Hypertension is a condition that most people often disregard as not dangerous or fail to notice. However, it affects many people throughout the world and can lead to adverse patient outcomes if left unattended. Furthermore, hypertension generally cannot be treated in the long term using medical interventions. As such, the patient has to change his or her lifestyle to remove the factors that have led to the emergence of the condition. As such, the role of the healthcare system is to ensure that the patient monitors the changes in his or her habits and their effect on blood pressure.
People without medical expertise generally lack the knowledge and dedication necessary to implement and maintain changes. However, Milani, Lavie, Bober, Milani, and Ventura (2017) indicate that a digital-medicine program can improve patient engagement and ensure that much more people reach the target blood pressure level. Furthermore, Ciemins et al. (2018) indicate that modern smartphone technology can integrate with wireless tools to gather information automatically. The system is robust and can be deployed in settings with limited connectivity and damaged infrastructure, as shown by Nishizawa, Hoshide, Okawara, Matsuo, and Kario (2017). However, it can be improved for increased accessibility and ease of distribution.
The approach would benefit more people, particularly those from disadvantaged populations if the systems were more accessible. The requirement of smartphone ownership can be restrictive for individuals who do not own one. Such people would also have improved access to care if the devices could be distributed from the healthcare center, whether temporarily or permanently. They would benefit from the improved integration into a centralized electronic health record as a result. However, to achieve the goal, the devices would have to become less expensive and more durable than they are now.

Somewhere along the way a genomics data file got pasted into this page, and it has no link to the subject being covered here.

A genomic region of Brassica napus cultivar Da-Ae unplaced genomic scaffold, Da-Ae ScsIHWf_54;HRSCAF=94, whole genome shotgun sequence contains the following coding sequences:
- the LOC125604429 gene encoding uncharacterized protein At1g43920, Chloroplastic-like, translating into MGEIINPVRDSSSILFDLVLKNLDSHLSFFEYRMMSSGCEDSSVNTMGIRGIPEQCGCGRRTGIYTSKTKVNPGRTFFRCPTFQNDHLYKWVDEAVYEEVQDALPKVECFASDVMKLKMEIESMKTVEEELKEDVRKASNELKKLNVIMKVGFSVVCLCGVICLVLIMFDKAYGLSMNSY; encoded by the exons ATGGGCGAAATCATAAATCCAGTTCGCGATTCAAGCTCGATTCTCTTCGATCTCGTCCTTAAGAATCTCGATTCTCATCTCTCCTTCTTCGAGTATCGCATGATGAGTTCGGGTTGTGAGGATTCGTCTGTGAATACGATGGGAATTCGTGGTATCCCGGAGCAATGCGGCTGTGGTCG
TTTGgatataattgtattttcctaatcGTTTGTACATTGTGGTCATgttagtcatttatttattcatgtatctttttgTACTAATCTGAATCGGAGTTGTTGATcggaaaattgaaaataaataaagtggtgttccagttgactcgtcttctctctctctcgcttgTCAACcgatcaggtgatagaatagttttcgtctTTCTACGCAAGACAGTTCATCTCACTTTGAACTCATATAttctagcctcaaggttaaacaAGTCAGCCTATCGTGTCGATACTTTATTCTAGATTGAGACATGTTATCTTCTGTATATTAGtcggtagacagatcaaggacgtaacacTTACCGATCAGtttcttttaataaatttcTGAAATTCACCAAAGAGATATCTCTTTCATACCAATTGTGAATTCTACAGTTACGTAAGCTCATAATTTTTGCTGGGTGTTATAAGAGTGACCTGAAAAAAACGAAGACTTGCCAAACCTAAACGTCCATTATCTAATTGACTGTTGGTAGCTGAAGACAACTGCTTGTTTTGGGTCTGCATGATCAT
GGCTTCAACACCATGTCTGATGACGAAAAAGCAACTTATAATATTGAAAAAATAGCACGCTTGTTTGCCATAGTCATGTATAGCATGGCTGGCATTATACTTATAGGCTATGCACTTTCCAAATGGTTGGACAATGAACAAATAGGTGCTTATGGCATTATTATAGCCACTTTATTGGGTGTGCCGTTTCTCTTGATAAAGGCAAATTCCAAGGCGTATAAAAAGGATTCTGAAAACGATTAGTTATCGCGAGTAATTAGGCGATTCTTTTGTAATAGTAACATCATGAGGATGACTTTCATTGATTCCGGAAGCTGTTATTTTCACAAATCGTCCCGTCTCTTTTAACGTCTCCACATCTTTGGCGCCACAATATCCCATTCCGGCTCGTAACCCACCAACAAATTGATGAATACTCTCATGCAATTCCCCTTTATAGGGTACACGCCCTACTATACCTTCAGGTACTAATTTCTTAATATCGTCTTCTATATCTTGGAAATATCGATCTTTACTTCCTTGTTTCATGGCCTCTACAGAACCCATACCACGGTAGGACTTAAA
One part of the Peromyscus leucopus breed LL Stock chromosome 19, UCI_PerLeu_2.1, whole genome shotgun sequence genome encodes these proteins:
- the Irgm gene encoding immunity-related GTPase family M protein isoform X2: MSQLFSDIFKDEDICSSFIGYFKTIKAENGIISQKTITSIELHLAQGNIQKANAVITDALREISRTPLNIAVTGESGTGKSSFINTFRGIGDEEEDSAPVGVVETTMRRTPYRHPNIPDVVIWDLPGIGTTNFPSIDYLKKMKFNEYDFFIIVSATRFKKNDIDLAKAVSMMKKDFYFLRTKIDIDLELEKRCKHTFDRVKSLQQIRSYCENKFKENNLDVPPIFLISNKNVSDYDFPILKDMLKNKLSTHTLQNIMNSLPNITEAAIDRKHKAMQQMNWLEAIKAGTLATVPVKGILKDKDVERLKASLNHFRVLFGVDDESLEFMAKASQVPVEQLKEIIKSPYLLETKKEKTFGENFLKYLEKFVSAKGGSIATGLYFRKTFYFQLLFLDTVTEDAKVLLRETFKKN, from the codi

Ciemins, E. L., Arora, A., Coombs, N. C., Holloway, B., Mullette, E. J., Garland, R.,… Coon, P. J. (2018). Improving blood pressure control using smart technology. Telemedicine and e-Health, 24(3), 222-228.
Milani, R. V., Lavie, C. J., Bober, R. M., Milani, A. R., & Ventura, H. O. (2017). Improving hypertension control and patient engagement using digital tools. The American Journal of Medicine, 130(1), 14-20.
Nishizawa, M., Hoshide, S., Okawara, Y., Matsuo, T., & Kario, K. (2017). Strict blood pressure control achieved using an ICT‐based home blood pressure monitoring system in a catastrophically damaged area after a disaster. The Journal of Clinical Hypertension, 19(1), 26-29.